One thing that makes JRA unique is that we will take children with behavior problems. Not all of our kids have these issues, but they certainly don’t scare us. There is a culture of fear and blame circulating around these kids, one that is not helpful to anyone. If a teacher has a child in his class and the child is regularly out of control, administration may blame the teacher, accusing him of having poor classroom management. The end result of this blame is that the teacher does not feel he can ask for help because administration will penalize him.
But the parents get blamed too. They are the recipients of regular phone calls to come pick up their child, judgment-laden advice. and encouragement to medicate. Often the home environment is equally difficult, exacerbated by an unsuccessful school day, too much homework, and tired and discouraged family members.
And then there is the child. I can’t tell you how many prospective students march in my office ready to tell me what bad kids they are. “Go ahead, just call me stupid now,” one kindergartener demanded. A third grader regularly hit himself in the head, proclaiming, “I’m bad, I’m bad.” When children are punished for behavior that stems from sensory overload, academic problems, anxiety, food allergies, and lack of movement, they internalize the anger that is directed towards them.
So whose fault is it? How about we stop talking about behavior using a vocabulary of blame and shame and find helpful ways to discuss this? The Re-ED model of education talks about the child as part of an ecology, with home and school also a part. When a child regularly acts out, we expect the child to just change, not thinking about the fact that the child is the least in control. It is so much easier to tweak home and school and create an arena in which a child is ABLE to change.
At JRA, we believe behavior is communication. No child gets up in the morning determined to have a bad day. As the adults, we need to examine the clues they give us, figure out what is causing this behavior, and help the child find his way to wholeness and self-regulation.
When a child with behavior issues comes to JRA, we may start him off with his own personal adult. The first week is spent in a quiet, calm place with an encouraging, reassuring presence, helping the child learn the JRA culture and rules, easing him into the group with coaching and praise. She adds bonus points for every good thing she can catch him doing. The second week, he spends increasingly more time in the regular class, still with his calm coach by his side. All the while she is making notes about his reading ability, sensory responses, and frustration tolerance. Mr. Williams will get a dominance profile on him, checking to see what ear we need to talk towards, where in the classroom he’ll experience the most success, and what parts of him are likely to shut down when he’s stressed. Our speech/language person will check out his ability to use and understand language. Our reading specialist may assess his decoding and comprehension. We may ask for an OT eval, psych-ed testing, or consult with the professionals already working with the child.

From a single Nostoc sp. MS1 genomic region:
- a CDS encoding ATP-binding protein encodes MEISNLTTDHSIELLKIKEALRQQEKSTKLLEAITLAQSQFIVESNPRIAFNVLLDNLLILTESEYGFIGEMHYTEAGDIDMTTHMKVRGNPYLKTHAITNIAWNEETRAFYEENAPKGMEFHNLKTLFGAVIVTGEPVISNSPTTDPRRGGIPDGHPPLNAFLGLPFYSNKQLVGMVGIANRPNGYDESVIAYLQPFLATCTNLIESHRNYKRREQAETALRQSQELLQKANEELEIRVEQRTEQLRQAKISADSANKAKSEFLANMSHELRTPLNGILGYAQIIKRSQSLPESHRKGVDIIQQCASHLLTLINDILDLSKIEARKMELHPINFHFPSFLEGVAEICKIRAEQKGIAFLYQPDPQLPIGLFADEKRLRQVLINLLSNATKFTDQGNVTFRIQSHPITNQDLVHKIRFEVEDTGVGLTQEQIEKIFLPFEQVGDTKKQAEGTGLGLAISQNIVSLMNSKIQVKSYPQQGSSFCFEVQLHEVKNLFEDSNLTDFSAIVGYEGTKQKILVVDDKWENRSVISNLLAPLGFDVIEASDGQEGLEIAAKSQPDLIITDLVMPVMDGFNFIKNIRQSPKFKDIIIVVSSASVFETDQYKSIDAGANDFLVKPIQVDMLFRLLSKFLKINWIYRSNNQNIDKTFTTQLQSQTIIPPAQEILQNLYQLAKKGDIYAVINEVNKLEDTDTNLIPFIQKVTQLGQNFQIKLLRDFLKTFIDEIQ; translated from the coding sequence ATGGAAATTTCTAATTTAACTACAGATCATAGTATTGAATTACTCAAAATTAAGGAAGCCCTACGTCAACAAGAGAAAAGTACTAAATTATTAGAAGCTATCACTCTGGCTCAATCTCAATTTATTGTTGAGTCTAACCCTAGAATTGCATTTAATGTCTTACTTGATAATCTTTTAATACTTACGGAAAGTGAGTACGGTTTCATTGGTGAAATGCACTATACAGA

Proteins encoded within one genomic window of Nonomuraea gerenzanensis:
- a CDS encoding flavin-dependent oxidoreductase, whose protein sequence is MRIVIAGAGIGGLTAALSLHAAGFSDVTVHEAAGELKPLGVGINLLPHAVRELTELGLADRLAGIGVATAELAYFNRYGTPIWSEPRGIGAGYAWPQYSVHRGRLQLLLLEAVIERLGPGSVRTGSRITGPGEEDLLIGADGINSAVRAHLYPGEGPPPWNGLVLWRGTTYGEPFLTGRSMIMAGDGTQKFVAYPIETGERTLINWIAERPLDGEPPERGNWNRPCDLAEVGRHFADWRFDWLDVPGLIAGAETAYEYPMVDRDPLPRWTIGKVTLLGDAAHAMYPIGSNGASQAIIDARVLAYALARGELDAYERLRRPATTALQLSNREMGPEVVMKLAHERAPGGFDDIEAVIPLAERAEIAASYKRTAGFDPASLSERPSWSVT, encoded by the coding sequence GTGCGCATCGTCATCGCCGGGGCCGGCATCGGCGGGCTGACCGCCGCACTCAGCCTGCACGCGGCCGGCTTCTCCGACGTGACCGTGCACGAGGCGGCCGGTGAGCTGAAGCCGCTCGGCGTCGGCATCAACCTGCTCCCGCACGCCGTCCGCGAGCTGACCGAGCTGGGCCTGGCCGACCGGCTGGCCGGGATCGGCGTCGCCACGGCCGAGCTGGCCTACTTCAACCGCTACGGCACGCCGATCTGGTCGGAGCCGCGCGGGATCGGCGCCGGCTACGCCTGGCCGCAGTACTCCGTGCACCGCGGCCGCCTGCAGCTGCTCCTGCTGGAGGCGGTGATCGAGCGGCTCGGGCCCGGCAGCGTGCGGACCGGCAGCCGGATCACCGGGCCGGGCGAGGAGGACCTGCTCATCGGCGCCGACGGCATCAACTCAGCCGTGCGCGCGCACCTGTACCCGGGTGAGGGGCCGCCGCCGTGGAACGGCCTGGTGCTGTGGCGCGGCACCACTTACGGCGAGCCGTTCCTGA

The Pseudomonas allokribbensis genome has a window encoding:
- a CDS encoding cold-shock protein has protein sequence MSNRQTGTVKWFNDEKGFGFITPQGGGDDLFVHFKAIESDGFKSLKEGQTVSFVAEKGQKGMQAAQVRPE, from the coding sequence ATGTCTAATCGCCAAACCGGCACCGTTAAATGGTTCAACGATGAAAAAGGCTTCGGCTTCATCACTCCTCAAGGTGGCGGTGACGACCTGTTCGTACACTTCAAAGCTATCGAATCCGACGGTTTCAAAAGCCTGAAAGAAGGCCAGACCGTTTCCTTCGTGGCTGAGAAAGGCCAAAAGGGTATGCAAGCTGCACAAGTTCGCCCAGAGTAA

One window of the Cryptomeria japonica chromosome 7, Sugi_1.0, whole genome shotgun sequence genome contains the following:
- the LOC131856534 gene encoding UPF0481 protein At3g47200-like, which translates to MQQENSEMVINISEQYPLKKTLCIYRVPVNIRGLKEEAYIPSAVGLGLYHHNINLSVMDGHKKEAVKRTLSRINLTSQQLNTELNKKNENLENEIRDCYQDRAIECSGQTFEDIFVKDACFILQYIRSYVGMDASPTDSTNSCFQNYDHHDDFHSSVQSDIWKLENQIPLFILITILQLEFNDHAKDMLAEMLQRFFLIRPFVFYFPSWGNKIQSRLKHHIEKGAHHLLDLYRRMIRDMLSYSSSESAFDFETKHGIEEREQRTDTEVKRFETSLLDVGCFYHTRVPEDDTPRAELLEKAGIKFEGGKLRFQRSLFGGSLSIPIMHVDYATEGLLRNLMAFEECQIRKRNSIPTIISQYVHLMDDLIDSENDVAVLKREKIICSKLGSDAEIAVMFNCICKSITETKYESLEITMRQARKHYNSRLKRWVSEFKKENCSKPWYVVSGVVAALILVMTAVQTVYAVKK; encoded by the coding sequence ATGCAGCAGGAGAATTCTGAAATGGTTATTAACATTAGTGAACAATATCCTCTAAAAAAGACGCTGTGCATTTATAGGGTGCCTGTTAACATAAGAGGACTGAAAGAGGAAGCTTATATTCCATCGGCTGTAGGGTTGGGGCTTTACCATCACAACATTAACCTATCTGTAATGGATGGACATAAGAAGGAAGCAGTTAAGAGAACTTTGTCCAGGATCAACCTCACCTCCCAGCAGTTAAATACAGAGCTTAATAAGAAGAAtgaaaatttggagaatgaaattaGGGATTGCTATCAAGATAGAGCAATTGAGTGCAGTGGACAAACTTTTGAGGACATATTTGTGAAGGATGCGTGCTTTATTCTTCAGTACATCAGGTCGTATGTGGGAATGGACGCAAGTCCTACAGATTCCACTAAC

And then we provide him with every service we can find that will help in his areas of stress. We have weighted blankets, wiggle cushions, em-waves, and fidgets. We’ll back up his academics to the point that we know he’ll be successful, and he may spend time with one of our highly-trained reading teachers. Knowing the Zones of Regulation can help a child be more aware of how he is feeling. Regular movement breaks may help. Mr. Harrison checks each classroom regularly, ready to take an unraveling child out to shoot baskets, play tetherball, swing, or jump on the trampoline before a meltdown occurs. The calm and return room is a safe place to chill on the beanbags, throw foam blocks, use a sensory bin, or sit with a reassuring adult. Taking time and space is not a punishment, nor is it a reward for bad behavior. It’s a strategy, and we want the child to learn to listen for his body’s signals that he need to use this strategy.
Often, “poorly behaved” children misinterpret social cues and what ensues looks like misbehavior or even bullying. We use Michelle Garcia Winter’s Social Thinking materials to teach and practice, and that language permeates the school day. We practice communication, taking others’ perspective, and keeping thoughts in our heads. What comes naturally to most of us is a huge effort for kids with executive functioning deficits and we need to be patient with them.
And last, if a child is having difficulties, it’s not all on the teacher. Others will step in and see what’s needed. We use a team approach, because what’s important is the child and not our egos. We spend part of each staff meeting talking about students who are struggling and coming up with a plan to help them.
Bottom line: it’s no one’s “fault.” Let’s stop using that language and start helping kids with behavioral symptoms.